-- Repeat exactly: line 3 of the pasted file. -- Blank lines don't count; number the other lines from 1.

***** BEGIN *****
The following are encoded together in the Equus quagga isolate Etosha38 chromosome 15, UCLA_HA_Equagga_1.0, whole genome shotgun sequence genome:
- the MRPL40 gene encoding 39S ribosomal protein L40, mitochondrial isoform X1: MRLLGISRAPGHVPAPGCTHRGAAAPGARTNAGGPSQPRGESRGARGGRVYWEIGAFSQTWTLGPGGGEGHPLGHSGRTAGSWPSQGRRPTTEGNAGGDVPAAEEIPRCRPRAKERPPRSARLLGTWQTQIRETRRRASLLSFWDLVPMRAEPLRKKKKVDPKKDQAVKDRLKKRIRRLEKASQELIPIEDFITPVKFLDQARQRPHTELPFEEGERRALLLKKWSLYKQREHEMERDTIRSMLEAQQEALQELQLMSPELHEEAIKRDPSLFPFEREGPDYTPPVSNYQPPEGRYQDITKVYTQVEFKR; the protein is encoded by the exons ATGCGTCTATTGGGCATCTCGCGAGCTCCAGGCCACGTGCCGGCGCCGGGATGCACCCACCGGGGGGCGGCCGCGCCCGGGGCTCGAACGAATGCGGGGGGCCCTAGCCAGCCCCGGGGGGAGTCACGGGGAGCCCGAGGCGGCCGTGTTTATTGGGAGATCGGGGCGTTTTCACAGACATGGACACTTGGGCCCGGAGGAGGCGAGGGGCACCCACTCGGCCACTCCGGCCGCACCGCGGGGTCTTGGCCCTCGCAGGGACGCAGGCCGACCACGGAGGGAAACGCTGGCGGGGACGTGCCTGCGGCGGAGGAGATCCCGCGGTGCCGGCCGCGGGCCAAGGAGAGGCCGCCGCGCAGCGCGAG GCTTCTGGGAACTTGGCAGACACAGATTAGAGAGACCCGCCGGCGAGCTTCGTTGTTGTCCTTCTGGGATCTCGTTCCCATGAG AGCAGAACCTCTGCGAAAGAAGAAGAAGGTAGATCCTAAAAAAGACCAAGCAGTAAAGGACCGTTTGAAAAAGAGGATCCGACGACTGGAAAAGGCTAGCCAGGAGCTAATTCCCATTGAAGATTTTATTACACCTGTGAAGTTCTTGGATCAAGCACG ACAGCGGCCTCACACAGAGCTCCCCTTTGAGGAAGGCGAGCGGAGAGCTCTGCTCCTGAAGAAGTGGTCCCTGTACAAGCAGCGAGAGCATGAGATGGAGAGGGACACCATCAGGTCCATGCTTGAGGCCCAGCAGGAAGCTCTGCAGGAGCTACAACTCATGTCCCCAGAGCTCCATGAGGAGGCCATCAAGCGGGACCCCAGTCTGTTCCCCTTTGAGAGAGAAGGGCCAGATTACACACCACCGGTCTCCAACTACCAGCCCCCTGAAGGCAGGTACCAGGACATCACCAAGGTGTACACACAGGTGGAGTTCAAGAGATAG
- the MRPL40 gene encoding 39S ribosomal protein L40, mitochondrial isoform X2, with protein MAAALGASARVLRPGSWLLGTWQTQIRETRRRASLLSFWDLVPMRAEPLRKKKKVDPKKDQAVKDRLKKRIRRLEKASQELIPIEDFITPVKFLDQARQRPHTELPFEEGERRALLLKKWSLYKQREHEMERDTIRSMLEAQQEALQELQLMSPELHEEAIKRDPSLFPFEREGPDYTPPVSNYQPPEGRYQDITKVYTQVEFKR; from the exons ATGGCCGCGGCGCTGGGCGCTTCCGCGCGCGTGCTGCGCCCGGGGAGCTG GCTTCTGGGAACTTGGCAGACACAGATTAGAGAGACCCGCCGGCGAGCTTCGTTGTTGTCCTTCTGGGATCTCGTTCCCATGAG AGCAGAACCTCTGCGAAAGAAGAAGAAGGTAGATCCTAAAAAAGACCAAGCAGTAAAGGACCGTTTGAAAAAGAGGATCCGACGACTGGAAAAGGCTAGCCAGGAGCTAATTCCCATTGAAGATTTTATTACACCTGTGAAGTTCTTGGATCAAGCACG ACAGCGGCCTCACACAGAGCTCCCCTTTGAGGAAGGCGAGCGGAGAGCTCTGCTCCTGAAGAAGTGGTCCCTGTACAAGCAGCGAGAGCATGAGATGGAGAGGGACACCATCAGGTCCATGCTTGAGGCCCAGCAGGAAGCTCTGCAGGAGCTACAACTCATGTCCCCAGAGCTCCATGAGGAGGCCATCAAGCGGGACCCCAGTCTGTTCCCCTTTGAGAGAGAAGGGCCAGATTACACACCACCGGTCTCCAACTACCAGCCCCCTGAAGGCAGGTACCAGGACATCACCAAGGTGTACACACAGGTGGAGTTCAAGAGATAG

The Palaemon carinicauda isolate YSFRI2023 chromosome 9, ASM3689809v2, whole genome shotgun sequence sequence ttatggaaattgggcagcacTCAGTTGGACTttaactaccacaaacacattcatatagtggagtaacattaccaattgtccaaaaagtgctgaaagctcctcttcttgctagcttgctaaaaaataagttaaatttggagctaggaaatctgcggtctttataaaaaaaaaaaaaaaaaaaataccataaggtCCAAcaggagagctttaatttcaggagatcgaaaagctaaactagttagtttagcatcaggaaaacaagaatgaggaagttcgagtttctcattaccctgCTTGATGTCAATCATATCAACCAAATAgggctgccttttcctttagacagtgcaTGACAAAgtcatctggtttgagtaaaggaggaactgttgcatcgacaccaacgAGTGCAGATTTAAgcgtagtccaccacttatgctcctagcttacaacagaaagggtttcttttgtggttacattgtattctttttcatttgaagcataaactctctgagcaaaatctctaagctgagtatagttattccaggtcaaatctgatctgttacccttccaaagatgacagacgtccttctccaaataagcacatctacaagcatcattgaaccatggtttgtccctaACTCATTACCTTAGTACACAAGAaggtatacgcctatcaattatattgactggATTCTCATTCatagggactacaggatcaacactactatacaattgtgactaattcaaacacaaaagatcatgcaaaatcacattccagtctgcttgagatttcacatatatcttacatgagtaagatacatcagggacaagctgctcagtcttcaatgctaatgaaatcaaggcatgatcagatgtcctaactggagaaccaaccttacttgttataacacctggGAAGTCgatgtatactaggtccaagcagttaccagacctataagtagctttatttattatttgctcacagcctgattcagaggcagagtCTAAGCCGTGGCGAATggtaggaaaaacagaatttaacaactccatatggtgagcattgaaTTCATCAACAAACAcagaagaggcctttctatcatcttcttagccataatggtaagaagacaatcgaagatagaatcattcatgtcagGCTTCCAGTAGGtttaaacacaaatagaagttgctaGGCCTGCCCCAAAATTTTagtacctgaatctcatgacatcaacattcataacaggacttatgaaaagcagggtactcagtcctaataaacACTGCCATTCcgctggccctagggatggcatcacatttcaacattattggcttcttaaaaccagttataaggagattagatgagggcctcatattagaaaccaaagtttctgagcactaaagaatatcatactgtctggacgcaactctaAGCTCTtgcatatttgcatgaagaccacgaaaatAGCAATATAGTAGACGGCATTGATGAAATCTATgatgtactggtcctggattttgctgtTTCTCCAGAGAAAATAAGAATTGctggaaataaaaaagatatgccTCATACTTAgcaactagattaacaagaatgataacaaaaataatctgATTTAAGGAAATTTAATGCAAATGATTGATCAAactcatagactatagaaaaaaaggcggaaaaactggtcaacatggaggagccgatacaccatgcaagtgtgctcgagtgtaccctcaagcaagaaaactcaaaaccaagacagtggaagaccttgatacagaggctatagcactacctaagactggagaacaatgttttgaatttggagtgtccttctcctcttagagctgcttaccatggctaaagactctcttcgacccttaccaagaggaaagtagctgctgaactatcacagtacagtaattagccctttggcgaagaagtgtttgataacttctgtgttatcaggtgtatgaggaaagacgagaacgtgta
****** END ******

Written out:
- the MRPL40 gene encoding 39S ribosomal protein L40, mitochondrial isoform X2, with protein MAAALGASARVLRPGSWLLGTWQTQIRETRRRASLLSFWDLVPMRAEPLRKKKKVDPKKDQAVKDRLKKRIRRLEKASQELIPIEDFITPVKFLDQARQRPHTELPFEEGERRALLLKKWSLYKQREHEMERDTIRSMLEAQQEALQELQLMSPELHEEAIKRDPSLFPFEREGPDYTPPVSNYQPPEGRYQDITKVYTQVEFKR; from the exons ATGGCCGCGGCGCTGGGCGCTTCCGCGCGCGTGCTGCGCCCGGGGAGCTG GCTTCTGGGAACTTGGCAGACACAGATTAGAGAGACCCGCCGGCGAGCTTCGTTGTTGTCCTTCTGGGATCTCGTTCCCATGAG AGCAGAACCTCTGCGAAAGAAGAAGAAGGTAGATCCTAAAAAAGACCAAGCAGTAAAGGACCGTTTGAAAAAGAGGATCCGACGACTGGAAAAGGCTAGCCAGGAGCTAATTCCCATTGAAGATTTTATTACACCTGTGAAGTTCTTGGATCAAGCACG ACAGCGGCCTCACACAGAGCTCCCCTTTGAGGAAGGCGAGCGGAGAGCTCTGCTCCTGAAGAAGTGGTCCCTGTACAAGCAGCGAGAGCATGAGATGGAGAGGGACACCATCAGGTCCATGCTTGAGGCCCAGCAGGAAGCTCTGCAGGAGCTACAACTCATGTCCCCAGAGCTCCATGAGGAGGCCATCAAGCGGGACCCCAGTCTGTTCCCCTTTGAGAGAGAAGGGCCAGATTACACACCACCGGTCTCCAACTACCAGCCCCCTGAAGGCAGGTACCAGGACATCACCAAGGTGTACACACAGGTGGAGTTCAAGAGATAG